It’s this relationship which forms the heart of the show, a “will they/won’t they” scenario that you’re genuinely hoping will end positively, even though you know that will almost definitely spell the end of the programme.
Often with the show, it’s not about what is said, it’s the silences, the nuances, the looks between the characters that really makes Mum so wonderful. It’s like a funny Pinter play. I can’t speak highly enough of it, so if you haven’t done so yet, check it out on the BBC iPlayer whilst you still can. Suffice it to say, if you loved Detectorists – and if you didn’t then we can never really be friends – then chances are you’ll also love Mum.
Oh, and then there’s the theme tune, a revival of the 1931 Carter Family song “When I’m Gone”, which, depending on which corner of the internet you look, is either called “You’re Gonna Miss Me”, “Cups”, “When I’m Gone”, “Cups (You’re Gonna Miss Me)” or “You’re Gonna Miss Me (Cups)” and so on and so forth. What is not up for debate is that it’s by Lulu and the Lampshades, and the “Cups” refers to the method of percussion used in their interpretation, but I’m pretty sure I can hear some claps and clicks in there too:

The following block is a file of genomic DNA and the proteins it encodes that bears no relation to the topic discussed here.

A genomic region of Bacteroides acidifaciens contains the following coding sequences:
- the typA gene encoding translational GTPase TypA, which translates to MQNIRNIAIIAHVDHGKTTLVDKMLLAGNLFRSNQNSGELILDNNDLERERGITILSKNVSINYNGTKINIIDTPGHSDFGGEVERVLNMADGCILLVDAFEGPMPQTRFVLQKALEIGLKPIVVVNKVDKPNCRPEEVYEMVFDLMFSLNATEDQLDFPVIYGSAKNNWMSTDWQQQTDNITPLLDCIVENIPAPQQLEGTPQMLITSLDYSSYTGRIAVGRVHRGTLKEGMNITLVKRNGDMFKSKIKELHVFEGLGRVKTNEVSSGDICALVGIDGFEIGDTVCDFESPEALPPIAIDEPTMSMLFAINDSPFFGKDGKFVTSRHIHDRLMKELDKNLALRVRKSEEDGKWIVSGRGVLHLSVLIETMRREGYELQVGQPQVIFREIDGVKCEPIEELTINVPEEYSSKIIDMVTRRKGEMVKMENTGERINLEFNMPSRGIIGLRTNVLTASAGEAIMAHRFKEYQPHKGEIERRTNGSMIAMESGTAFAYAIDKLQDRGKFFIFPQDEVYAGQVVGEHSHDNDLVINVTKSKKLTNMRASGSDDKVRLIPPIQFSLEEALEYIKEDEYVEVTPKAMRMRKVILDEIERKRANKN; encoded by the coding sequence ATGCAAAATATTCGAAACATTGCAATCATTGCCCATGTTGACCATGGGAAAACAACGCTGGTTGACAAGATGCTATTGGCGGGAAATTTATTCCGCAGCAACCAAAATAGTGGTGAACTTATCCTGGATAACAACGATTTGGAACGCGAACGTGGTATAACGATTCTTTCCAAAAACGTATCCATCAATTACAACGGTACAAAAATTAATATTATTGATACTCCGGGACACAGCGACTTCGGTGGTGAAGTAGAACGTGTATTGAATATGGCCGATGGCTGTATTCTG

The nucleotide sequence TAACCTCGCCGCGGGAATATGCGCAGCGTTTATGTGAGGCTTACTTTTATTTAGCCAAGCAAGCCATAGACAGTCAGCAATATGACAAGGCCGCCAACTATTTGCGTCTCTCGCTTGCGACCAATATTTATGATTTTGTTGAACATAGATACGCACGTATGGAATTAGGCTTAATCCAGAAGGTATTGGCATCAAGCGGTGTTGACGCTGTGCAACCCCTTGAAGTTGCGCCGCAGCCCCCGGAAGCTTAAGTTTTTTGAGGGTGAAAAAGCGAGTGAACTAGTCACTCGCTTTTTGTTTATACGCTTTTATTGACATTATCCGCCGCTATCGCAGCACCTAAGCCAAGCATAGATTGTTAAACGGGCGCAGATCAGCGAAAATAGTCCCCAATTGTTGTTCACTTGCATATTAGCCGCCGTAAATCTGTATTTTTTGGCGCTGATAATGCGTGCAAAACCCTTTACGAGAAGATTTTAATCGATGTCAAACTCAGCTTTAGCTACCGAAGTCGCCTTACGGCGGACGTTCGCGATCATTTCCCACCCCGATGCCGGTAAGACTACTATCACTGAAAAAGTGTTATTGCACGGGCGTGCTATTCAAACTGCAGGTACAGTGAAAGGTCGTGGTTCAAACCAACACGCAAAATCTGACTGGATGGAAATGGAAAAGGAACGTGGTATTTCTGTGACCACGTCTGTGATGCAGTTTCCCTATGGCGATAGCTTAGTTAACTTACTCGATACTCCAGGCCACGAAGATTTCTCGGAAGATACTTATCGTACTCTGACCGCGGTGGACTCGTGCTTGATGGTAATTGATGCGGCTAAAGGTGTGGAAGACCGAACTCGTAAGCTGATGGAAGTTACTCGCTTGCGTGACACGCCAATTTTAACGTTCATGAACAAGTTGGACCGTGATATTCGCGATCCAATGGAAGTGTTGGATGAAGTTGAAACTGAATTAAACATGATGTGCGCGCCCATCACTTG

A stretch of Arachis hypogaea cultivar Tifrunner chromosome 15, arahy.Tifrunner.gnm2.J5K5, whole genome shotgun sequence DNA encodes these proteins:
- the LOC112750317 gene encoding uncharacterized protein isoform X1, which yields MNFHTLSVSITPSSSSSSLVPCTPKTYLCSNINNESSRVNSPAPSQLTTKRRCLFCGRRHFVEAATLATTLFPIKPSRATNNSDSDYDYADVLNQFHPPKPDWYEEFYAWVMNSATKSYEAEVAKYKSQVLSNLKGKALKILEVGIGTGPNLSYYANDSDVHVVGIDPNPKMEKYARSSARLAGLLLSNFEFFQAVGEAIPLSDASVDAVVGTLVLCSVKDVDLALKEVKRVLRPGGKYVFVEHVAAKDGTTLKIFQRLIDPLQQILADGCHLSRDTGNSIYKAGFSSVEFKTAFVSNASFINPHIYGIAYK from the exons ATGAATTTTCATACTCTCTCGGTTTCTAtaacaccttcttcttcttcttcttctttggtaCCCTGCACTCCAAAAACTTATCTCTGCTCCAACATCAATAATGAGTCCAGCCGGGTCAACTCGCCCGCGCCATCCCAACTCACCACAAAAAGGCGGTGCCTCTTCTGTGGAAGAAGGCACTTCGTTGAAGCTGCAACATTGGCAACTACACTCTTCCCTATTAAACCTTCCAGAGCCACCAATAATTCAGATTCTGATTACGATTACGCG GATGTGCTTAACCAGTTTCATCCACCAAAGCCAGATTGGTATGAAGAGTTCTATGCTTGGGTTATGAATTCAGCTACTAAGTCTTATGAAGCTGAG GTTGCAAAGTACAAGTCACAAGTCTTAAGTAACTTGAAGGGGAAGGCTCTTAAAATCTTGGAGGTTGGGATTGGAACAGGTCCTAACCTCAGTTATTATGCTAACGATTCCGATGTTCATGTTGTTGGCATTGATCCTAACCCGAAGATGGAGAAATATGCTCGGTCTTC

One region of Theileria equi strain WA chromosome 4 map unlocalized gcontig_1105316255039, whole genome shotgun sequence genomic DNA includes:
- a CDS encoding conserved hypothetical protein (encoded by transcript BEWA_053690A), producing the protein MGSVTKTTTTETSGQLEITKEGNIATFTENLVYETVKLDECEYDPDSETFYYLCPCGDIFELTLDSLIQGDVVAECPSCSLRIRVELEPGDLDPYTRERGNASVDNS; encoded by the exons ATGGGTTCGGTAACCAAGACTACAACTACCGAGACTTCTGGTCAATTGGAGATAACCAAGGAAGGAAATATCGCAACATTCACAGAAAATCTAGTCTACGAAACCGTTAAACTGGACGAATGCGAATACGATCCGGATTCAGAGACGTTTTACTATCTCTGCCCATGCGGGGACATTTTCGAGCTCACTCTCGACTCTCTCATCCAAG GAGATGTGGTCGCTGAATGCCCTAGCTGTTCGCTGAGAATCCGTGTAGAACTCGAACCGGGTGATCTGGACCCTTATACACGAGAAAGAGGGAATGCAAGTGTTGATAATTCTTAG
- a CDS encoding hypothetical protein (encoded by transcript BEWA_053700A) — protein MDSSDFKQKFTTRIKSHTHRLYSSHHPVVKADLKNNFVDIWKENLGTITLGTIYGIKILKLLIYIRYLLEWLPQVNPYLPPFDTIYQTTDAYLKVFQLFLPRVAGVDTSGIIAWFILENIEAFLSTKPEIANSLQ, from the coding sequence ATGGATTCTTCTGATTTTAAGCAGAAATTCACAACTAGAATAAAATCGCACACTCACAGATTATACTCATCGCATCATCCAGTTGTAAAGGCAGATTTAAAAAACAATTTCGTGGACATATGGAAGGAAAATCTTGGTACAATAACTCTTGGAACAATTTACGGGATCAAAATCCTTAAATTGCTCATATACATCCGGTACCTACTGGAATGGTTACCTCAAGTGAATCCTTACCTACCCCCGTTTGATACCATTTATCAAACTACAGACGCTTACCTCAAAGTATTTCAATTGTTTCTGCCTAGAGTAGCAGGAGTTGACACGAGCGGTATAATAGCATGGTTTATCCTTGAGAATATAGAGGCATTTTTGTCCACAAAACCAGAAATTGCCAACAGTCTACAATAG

Something pretty bloody wonderful to kick off your weekend.
The Pipettes seem to have ground to a halt, but the three band members involved with their short fifteen minutes of fame have moved on to other projects, with varying degrees of success: Rose Elinor Dougall is a solo artist but also performs in Mark Ronson’s band; Rebecca Stephens seems to flit between recording under the name Electric Blue and Projectionists, whilst Gwenno Saunders has toured playing keyboards for some chap called Elton John, whoever he is, and in 2014 released the simply stunning Welsh language album Y Dydd Olaf, which if you’ve never heard I can heartily recommend, even if, like me, you don’t understand a ruddy word she’s sing.
The Pipettes had a distinct look (predominantly polka dot skirts which would make Strawberry Switchblade green with envy) and some corking tunes, not least this, from 2006, their biggest – okay, their only – UK hit. Given how simply loveable this is, it’s a real shame that their time in the spotlight was criminally brief: